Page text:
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So I ordered a cheap SSR from Aliexpress and it finally arrived. I immediately disassembled it to look what's inside. It wasn't so bad -- BTA40-800, MOC3063.. assuming the components are not counterfeit of course. Pcb has some flux left and triac terminals were bent at some questionable angles and too close to the package.. but I can live with it. What surprised me though is how the triac was mounted.

SSR has an aluminum plate that you attach to the heatsink. I expected to see a screw, but there was none. The package (TOP3) was just soldered to the plate. Triac is 40A-rated, so maybe it's the way to minimize the thermal resistance. But I have questions.

1 Does the TOP3 package even allow that? I realize it's tab must be manufacturer-soldered for a reason, but the amount of the heat applied must be massive. I wonder if the triac is half-cooked already.

2 Will it last? Soldering aluminum is a tricky business, since the material is quite active chemically. So with the frequent heat-idle cycles, is there a danger it will "unstick"? Not unsolder due to the high temperature but just get off?enter image description here

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    \$\begingroup\$ That just looks wrong. The different coefficients of thermal expansion, the difficulty of soldering aluminum, potential for voids under the package.... \$\endgroup\$
    – John D
    Oct 20 '20 at 20:41
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    \$\begingroup\$ Does the TOP3 package even allow that? I'm not so much worried about the package but more about the silicon die that's inside it which cannot withstand high temperatures for that long (I'm assuming it takes some time to solder this and/or that there will be a temperature "shock": rapid heating/cooldown). There is no guarantee that soldering like that didn't exceed the manufacturer's recommendations. The fact that reputable manufacturers do not do this (soldering directly on aluminium) should tell you enough. \$\endgroup\$ Oct 20 '20 at 20:44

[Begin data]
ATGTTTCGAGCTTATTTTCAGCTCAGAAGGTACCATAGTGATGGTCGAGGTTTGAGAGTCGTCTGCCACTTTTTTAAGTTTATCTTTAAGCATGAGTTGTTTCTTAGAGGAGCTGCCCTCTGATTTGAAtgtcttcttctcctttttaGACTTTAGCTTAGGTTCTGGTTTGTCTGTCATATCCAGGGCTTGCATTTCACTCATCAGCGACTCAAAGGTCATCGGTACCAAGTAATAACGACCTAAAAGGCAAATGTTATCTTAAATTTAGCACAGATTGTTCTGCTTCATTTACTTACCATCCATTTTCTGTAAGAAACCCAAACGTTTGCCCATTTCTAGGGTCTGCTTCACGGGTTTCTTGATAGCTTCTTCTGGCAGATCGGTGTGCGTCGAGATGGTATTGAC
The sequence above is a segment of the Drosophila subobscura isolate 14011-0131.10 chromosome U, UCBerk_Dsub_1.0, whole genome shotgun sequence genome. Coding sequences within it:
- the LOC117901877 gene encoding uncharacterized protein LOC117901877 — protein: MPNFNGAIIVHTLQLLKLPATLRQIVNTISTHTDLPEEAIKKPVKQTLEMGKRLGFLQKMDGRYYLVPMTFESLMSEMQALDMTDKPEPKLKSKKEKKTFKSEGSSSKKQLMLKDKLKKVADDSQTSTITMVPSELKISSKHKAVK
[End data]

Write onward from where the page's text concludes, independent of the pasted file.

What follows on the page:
• \$\begingroup\$ @Bimpelrekkie Well, it's the package (and the device itself of course) that defines what could be heated to which temp. and for how long. There are plenty of power elements in surface-mount packages like TO252. But yes, it's the die that concerns me, not the epoxy. \$\endgroup\$
    – rapucha
    Oct 20 '20 at 20:58
  • \$\begingroup\$ > The different coefficients of thermal expansion Actually not that much, typical brass and aluminum are about 10% different. \$\endgroup\$
    – rapucha
    Oct 20 '20 at 21:20
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    \$\begingroup\$ If an Active Solder were used, it could have been "welded" at a lower temperature with ultrasonics. \$\endgroup\$
    – rdtsc
    Oct 20 '20 at 21:40
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It's possible that thermal cycling will break the bond, especially if the switching dissipation is high and the frequency is at some optimal spot for fatigue. The triac then overheats and fails 'on' typically.

I don't have a reference for you, but this was a serious failure mode of early SSRs and damaged the reputation of a couple US manufacturers (the SSR supplier and the OEM using them).

That said, this looks fairly decent. SSRs of any manufacture need careful care and feeding to last, especially heat sinking and protection against surges (voltage and current).

Edit: For what it's worth both triac makers ST and WeEn (an NXP China JV) address soldering the tab to the heatsink. WeEn says not to do it. ST says it can be done but they don't qualify their THT parts for that service (so don't do it).

enter image description here

That note is from 2015. It's possible that if they got an order for 100,000 pieces they might bother to qualify their parts for that service.

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